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Few steps have been taken in bridge battle

July 26, 2003

Deirdre Newman

The city's efforts to break a deadlock over two bridges it wants

eventually removed from county plans has not gotten the rosy

reception city leaders had hoped for.

The two bridges would connect Gisler Avenue to Garfield Street,

which divides Huntington Beach and Fountain Valley, and 19th Street

to Banning Avenue in Huntington Beach.

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On Monday, the City Council approved a plan that would keep the

bridges on county plans for now and establish a series of steps that

would end with the bridges' removal. That would only happen after the

cities involved develop and put into place measures that would

alleviate the traffic problems the bridges are meant to solve and the

county deems those measures successful.

None of the three cities that Costa Mesa needs to agree to the

plan -- Huntington Beach, Newport Beach and Fountain Valley -- have

done so.

That puts Costa Mesa in the vulnerable position of having the

decision on the bridges made by the Orange County Transportation

Authority.

City officials assert that their plan provides the authority with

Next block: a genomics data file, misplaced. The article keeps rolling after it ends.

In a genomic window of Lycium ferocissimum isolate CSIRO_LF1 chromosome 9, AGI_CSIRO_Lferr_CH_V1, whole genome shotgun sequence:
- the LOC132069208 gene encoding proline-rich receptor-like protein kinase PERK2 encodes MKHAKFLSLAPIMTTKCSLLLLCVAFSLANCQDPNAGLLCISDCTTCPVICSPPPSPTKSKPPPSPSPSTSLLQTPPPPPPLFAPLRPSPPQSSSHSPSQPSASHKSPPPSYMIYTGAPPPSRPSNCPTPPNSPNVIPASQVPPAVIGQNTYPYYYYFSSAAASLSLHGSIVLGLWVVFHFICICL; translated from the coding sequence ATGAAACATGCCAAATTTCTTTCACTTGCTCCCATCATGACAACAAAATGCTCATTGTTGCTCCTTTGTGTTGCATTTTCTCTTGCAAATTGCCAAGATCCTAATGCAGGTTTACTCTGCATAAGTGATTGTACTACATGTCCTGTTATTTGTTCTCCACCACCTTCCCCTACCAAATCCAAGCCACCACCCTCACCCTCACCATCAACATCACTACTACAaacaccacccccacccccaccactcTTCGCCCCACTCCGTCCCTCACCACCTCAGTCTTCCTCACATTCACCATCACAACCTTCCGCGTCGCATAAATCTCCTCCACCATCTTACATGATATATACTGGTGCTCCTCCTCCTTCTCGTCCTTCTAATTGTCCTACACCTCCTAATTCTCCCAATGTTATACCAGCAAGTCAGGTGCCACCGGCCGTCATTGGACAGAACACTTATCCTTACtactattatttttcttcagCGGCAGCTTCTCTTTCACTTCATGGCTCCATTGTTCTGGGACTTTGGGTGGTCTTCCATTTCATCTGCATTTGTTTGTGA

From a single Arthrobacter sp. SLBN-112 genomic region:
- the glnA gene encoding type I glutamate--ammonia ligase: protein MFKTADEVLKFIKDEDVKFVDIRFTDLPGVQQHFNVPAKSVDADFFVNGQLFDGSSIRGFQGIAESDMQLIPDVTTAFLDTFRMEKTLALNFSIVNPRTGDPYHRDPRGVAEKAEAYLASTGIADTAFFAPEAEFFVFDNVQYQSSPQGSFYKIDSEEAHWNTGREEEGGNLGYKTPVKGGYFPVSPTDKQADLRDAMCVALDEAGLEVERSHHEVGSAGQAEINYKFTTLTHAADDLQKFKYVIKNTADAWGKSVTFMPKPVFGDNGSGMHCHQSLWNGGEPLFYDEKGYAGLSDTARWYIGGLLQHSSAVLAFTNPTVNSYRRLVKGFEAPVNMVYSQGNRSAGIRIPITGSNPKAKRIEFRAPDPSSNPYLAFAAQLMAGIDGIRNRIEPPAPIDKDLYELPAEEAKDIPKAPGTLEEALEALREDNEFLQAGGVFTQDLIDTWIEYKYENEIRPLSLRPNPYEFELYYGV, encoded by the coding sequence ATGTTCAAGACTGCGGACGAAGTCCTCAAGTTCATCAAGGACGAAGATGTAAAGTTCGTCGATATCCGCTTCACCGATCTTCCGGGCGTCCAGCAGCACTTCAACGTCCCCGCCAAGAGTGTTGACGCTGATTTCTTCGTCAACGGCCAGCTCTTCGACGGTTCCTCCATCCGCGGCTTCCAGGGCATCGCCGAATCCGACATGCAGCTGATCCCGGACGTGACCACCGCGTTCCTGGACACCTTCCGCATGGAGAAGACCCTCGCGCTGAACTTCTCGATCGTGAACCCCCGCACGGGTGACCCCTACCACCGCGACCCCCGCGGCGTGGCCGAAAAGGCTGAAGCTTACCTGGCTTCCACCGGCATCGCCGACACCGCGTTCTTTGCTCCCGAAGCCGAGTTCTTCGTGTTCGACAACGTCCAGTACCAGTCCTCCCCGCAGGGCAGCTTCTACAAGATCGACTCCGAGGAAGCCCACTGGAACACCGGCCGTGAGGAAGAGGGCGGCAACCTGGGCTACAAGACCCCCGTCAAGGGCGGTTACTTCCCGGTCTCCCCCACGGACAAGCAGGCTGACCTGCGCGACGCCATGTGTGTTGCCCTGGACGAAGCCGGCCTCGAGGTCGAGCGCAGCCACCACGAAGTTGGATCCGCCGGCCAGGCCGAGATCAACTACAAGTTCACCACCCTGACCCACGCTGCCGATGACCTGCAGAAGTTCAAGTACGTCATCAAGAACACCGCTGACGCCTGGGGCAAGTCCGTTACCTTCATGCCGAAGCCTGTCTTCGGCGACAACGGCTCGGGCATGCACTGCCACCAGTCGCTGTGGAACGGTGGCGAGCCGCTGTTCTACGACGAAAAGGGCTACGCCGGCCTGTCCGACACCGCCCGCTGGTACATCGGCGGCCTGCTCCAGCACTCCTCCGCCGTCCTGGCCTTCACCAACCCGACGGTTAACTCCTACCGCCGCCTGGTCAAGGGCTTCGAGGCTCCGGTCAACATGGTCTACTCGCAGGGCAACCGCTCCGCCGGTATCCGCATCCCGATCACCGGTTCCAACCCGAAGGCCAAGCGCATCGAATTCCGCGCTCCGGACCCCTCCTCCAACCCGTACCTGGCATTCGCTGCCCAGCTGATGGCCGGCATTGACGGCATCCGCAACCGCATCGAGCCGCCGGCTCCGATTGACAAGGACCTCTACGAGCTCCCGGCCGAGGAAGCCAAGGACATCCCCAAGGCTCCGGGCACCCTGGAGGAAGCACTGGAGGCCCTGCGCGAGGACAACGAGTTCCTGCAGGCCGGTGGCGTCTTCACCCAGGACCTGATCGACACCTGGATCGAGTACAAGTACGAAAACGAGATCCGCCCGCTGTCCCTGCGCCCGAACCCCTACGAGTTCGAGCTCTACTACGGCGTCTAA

the necessary ammunition to see things their way.

"We believe we have given [the authority] enough information for

them to easily make the decision to delete the bridges," said Bill

Morris, director of public services. "All of our environmental work

and traffic reports and numbers should make it an easy decision for

them."

City officials oppose the bridges because they believe they would

harm several nearby residential areas, schools and parks. They are

also concerned that the bridges could harm wetlands and biological

resources along the Santa Ana River bed.

The four cities agreed to work toward deleting the bridges when

they started the Santa Ana River Crossings Study in 1993. But in

December, Fountain Valley requested grant funds from the authority

for preliminary and final design of the Gisler Avenue bridge.

In response, the Costa Mesa City Council passed an emergency

resolution to fast-track a solution that would be amenable to all

parties.

The solution passed Monday calls for reiterating the city's

opposition to the bridges, adopting measures that could eliminate the

need for the bridges and asking the authority to certify the Santa

Ana River Crossing environmental report.

It also says the bridges should be kept on the master plan for

now, but that the participating cities should not assume the two

bridges will be built when considering long-term planning studies

developments and land-use assumptions.

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